My initial impression of Richard was he seemed to be a pleasant enough guy although he was no Fletcher to look at; but who was. We seemed to be about the same age, his organisation of the cell boded well although I got a small but unsettling feeling of being an intruder in the very concise world he had created for himself. We ate our first meal together in relative silence, his dominance over the table seemed to be more exaggerated by my having taken the second plastic chair which could only be tucked away at the end of the bunk by the door; I felt like a naughty child being removed to the other room, so they didn’t embarrass the visitors. Of course, there was no other room and I was just being over sensitive. A ritualistic and thorough cleaning up when we had finished eating did at least confirm my hope of a clean and tidy stay. With the trays collected, he asked me if the selection he had made for that evenings television would be OK, each programme was marked off in a TV Guide. Organisation, I liked it although I would have no choice in any selections.
Any reason for feeling Richard was being a bit ‘stand offish’ I couldn’t quite figure out other than us being complete strangers. He obviously kept himself to himself as I didn’t recall seeing him on or around the wing. He had played the odd game of pool during association but didn’t ever go outside that I could remember. On reflection, I decided I would give him the courtesy of having his own space and just wait for whatever conviviality might develop between us.
He certainly seemed to have his set routines. At this post dinner moment, the tea time quiz programmes were on the television. He offered an answer to all the questions which, to give him his due he did for the most part get right. My attempt to intervene with an answer of my own received a strange sideways look, it was nothing aggressive but enough to say, ‘this is my bit of fun and you don’t need to join in’. Thinking I didn’t need to try so hard, I took to my bunk and stretched out to get used to being on the more confined lower level. Getting along with new people was perhaps not always so easy. Maybe I had just been lucky so far. My musings didn’t seem to improve the atmosphere and I just lay there bemused.
While I had been in with Dave in those first days, it had been a case of taking charge of the running of the cell, Fletcher had his own organisation filled neatly in here, Richard had created a very personal ‘home’ for himself that I had somehow to fit into.
From where I was lying it wasn’t possible to see the television, the steps cum shelves arrangement blocked the view I just lay for a while and listened instead. Once the one programme had finished the sound was turned down and I tried to picture the schedule; I remembered there was a gap until the next pre-selected programme. The news was obviously not a favourite of his. The sound of movement made me open my eyes which I hadn’t realised had closed. Richard had turned on his chair although all I could see were his knees; he was obviously ready to talk to me now, although it turned out to be more of a speech than a conversation. He laid out his general story in what seemed to be a well-practised format and many of the questions which came up were answered without me having to ask them.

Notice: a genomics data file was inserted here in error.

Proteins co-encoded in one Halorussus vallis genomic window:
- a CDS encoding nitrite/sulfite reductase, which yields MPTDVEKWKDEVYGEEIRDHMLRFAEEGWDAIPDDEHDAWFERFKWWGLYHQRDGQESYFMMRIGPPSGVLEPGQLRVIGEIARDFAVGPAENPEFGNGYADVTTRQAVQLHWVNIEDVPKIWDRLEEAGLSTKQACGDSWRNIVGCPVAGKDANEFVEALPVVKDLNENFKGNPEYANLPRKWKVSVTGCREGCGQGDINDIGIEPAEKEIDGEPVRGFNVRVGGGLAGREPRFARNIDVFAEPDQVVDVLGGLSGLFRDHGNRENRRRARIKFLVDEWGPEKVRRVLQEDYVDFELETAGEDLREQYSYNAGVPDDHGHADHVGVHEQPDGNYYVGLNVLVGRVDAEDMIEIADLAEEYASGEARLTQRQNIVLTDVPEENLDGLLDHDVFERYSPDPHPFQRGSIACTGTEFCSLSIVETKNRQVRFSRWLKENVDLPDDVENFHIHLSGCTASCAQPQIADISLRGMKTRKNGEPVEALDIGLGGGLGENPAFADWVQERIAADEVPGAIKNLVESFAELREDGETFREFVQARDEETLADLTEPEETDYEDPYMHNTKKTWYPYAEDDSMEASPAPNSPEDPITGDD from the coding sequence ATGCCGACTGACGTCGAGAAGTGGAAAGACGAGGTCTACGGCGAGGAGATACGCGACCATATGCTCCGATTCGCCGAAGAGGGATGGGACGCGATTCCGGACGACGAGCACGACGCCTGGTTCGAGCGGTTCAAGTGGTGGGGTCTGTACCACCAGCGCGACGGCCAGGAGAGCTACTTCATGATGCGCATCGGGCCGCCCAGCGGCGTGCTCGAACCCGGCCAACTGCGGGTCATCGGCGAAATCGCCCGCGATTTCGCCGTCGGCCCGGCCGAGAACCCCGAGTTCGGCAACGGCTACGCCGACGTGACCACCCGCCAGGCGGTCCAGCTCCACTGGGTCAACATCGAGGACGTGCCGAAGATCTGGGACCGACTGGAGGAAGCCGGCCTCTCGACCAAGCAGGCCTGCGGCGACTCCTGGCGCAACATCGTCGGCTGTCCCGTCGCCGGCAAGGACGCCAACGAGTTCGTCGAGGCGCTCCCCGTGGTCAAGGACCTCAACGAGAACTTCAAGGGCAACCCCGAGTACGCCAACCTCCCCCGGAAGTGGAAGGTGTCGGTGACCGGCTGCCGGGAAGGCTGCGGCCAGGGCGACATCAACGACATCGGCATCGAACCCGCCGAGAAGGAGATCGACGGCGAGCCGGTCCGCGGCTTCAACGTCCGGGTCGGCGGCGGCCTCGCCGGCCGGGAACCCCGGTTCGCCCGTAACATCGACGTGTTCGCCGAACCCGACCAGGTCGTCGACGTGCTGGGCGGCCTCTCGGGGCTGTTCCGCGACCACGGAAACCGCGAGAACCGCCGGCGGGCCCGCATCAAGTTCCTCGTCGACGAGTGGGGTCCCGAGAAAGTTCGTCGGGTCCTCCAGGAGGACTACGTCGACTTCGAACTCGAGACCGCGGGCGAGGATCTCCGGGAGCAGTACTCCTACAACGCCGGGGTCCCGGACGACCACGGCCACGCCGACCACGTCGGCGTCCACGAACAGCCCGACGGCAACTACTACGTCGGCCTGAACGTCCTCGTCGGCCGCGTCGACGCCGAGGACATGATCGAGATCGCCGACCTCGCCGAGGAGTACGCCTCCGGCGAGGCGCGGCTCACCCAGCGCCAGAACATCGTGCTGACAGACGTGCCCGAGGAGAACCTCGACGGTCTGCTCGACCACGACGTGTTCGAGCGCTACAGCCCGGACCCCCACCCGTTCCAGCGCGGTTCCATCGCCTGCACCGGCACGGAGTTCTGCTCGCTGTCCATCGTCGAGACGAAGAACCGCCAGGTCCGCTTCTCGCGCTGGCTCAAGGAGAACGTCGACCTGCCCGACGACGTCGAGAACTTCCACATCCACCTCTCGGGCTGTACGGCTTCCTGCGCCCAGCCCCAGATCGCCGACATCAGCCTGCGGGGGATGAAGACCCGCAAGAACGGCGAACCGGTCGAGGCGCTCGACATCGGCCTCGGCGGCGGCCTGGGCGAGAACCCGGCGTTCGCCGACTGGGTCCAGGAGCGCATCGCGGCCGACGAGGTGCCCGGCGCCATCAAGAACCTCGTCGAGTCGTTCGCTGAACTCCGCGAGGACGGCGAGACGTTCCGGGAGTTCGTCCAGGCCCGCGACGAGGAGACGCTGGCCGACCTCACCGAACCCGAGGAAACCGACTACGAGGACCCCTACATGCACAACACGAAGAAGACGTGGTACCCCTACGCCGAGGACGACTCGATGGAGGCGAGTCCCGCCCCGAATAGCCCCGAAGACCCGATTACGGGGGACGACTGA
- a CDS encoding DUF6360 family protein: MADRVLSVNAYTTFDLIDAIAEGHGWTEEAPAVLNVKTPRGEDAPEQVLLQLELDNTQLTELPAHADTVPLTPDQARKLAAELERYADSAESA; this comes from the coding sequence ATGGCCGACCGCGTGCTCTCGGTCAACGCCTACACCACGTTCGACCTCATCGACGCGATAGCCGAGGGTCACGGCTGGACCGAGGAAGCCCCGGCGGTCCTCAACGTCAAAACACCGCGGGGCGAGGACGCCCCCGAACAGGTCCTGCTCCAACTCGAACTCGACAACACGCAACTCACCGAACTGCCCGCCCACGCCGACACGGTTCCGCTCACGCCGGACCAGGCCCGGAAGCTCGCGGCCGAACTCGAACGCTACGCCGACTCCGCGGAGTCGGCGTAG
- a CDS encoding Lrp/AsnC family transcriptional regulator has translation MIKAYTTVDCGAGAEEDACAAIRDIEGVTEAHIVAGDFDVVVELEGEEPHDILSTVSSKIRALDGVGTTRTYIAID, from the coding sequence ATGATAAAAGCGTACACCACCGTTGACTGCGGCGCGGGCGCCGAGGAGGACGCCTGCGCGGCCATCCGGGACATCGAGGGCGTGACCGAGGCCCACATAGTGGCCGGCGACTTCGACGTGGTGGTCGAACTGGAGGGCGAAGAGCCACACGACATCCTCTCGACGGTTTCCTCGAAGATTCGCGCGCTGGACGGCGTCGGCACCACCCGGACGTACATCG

In a nut shell, he was four years into a long stretch; it seemed to be open-ended at this point. By piecing together many of the snippets of stories about his past and the series of events that had finally led to incarceration, it made complete sense for the charges, the conviction, and the length of time he was serving. We all have our past to deal with, but it was enough to say that not all sex offenders are the same as each other and we had nothing at all in common in our crimes or our personalities.
He went on to speak of his last pad mate, the perfect pad mate, according to him. He had gone off to hospital some two months before to have a hip replaced. Coming back to the prison soon after the operation he had been ensconced in the hospital wing where his recovery was to take about another month. Several times during the explanation he mentioned the perfect way they fitted together, the wonderful sense of humour, fascinating hobbies, and many other shared persona interests; some of which hinted at the reasons for both their convictions. I could tell I hadn’t a chance of filling the shoes; not that I really wanted to.